Cycloastragenol Is a Potent Telomerase Activator in Neuronal Cells: Implications for Depression Management

Fanny C.F. Ip a–d, Yu Pong Ng a–d, H.J. An a Ying Dai a–c, Hai Hong Pang a, Yue Qing Hu a, Allison C. Chin e, Calvin B. Harley e, f, Yung Hou Wong a–d, Nancy Y. Ip a–d

a Division of Life Science, b Molecular Neuroscience Center, c Biotechnology Research Institute, and d State Key Laboratory of Molecular Neuroscience, The Hong Kong University of Science and Technology, Hong Kong , China; e Geron Corporation, and f Telome Health Inc., Menlo Park, Calif. , USA

Cycloastragenol (CAG) is an aglycone of astragaloside IV. It was first identified when screening Astragalus membranaceus extracts for active ingredients with antiaging properties. The present study demonstrates that CAG stimulates telomerase activity and cell proliferation in human neonatal keratinocytes. In particular, CAG promotes scratch wound closure of human neonatal keratinocyte monolayers in vitro. The distinct telomerase-activating property of CAG prompted evaluation of its potential application in the treatment of neurological disorders. Accordingly, CAG induced telomerase activity and cAMP response element binding (CREB) activation in PC12 cells and primary neurons. Blockade of CREB expression in neuronal cells by RNA interference reduced basal telomerase activity, and CAG was no longer efficacious in increasing telomerase activity. CAG treatment not only induced the expression of bcl2 , a CREB-regulated gene, but also the expression of telomerase reverse transcriptase in primary cortical neurons. Interestingly, oral administration of CAG for 7 days attenuated depression-like behavior in experimental mice. In conclusion, CAG stimulates telomerase activity in human neonatal keratinocytes and rat neuronal cells, and induces CREB activation followed by tert and bcl2 expression. Furthermore, CAG may have a novel therapeutic role in depression.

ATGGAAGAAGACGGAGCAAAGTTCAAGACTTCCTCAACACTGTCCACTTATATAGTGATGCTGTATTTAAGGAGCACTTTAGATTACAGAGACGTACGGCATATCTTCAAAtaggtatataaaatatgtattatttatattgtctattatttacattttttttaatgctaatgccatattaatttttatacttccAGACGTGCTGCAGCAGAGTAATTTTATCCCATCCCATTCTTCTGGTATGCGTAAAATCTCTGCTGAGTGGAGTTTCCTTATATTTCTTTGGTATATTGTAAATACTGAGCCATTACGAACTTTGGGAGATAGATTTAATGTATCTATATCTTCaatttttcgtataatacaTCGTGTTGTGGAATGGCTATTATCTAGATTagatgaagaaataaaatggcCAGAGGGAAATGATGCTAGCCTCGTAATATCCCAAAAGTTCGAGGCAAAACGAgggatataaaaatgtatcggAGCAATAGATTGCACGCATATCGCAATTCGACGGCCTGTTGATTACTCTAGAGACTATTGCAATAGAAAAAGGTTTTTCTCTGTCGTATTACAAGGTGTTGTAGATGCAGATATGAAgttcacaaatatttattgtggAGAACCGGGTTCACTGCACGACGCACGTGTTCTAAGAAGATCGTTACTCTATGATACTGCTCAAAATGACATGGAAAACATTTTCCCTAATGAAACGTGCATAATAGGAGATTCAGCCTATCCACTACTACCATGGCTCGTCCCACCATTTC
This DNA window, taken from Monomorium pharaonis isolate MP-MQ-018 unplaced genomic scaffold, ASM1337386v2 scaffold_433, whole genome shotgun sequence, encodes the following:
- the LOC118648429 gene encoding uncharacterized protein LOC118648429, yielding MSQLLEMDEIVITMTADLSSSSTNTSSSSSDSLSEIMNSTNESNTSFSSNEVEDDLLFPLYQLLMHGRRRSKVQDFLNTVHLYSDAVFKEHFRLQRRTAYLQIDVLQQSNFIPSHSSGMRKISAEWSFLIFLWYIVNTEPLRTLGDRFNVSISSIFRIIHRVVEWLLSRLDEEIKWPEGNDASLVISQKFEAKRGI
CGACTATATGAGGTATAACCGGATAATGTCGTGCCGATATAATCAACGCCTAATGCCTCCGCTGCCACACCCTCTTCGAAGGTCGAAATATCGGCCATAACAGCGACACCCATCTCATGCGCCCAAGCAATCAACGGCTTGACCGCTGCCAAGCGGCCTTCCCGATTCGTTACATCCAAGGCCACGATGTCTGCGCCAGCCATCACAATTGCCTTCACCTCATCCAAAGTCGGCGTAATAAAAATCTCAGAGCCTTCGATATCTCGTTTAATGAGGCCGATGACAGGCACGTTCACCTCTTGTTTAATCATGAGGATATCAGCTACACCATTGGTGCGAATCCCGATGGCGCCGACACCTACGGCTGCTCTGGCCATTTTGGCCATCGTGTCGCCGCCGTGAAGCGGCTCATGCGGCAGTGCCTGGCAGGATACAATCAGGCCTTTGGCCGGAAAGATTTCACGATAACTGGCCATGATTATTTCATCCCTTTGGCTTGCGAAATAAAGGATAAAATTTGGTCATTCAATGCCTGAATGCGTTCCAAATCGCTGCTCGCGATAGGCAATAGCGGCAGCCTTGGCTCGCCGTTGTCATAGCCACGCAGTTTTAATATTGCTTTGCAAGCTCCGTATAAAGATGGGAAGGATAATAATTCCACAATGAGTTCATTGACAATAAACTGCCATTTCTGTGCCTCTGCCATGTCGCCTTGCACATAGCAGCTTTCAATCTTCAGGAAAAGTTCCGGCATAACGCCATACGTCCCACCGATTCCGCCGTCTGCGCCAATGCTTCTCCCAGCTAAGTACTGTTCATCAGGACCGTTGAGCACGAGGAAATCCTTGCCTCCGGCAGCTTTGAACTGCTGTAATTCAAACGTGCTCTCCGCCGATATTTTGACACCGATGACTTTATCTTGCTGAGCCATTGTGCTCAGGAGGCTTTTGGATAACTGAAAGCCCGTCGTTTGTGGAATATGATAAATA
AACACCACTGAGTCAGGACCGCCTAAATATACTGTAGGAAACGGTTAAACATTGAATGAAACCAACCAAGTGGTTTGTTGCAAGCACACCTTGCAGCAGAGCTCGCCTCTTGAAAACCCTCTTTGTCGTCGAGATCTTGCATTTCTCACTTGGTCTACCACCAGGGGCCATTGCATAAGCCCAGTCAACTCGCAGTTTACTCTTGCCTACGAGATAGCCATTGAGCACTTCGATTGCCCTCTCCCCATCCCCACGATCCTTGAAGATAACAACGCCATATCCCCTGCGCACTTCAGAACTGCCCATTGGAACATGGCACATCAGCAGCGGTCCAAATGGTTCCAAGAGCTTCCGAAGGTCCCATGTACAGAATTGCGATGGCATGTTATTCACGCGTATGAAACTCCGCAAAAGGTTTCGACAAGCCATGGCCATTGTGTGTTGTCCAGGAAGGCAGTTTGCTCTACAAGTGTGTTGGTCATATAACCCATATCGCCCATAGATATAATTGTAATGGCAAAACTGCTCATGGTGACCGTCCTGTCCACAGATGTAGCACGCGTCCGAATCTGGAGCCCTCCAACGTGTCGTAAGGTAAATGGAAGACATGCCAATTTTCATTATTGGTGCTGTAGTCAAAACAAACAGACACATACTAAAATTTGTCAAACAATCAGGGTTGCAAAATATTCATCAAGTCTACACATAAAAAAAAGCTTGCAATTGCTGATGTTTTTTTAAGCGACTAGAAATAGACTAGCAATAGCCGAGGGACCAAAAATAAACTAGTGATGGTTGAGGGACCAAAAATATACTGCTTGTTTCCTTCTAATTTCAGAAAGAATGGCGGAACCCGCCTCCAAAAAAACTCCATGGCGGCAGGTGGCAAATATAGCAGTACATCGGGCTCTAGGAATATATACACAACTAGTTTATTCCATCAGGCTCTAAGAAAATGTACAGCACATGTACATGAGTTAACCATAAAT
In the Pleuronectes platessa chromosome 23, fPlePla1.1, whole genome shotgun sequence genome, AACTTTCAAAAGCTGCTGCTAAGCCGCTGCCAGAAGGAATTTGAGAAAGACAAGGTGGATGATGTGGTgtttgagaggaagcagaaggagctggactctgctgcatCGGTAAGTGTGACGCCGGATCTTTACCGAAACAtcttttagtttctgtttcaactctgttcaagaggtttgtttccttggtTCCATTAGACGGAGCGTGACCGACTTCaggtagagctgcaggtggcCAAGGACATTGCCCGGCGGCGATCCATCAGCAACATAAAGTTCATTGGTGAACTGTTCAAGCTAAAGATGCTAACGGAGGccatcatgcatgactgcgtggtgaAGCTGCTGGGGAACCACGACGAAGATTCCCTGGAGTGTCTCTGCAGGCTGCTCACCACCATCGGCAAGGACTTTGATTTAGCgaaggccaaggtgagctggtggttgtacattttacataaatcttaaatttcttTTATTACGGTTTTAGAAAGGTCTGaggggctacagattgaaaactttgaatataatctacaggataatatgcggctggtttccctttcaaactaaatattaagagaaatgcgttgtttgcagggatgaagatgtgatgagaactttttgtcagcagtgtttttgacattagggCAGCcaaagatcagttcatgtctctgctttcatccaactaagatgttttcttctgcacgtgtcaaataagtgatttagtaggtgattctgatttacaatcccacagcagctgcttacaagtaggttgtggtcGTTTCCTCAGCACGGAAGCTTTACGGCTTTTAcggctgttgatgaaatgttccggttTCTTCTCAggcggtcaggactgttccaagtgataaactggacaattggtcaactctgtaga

cAMP response element binding · NGF · Astragalus membranaceus · Saponin · Telomere · Telomerase reverse transcriptase (…)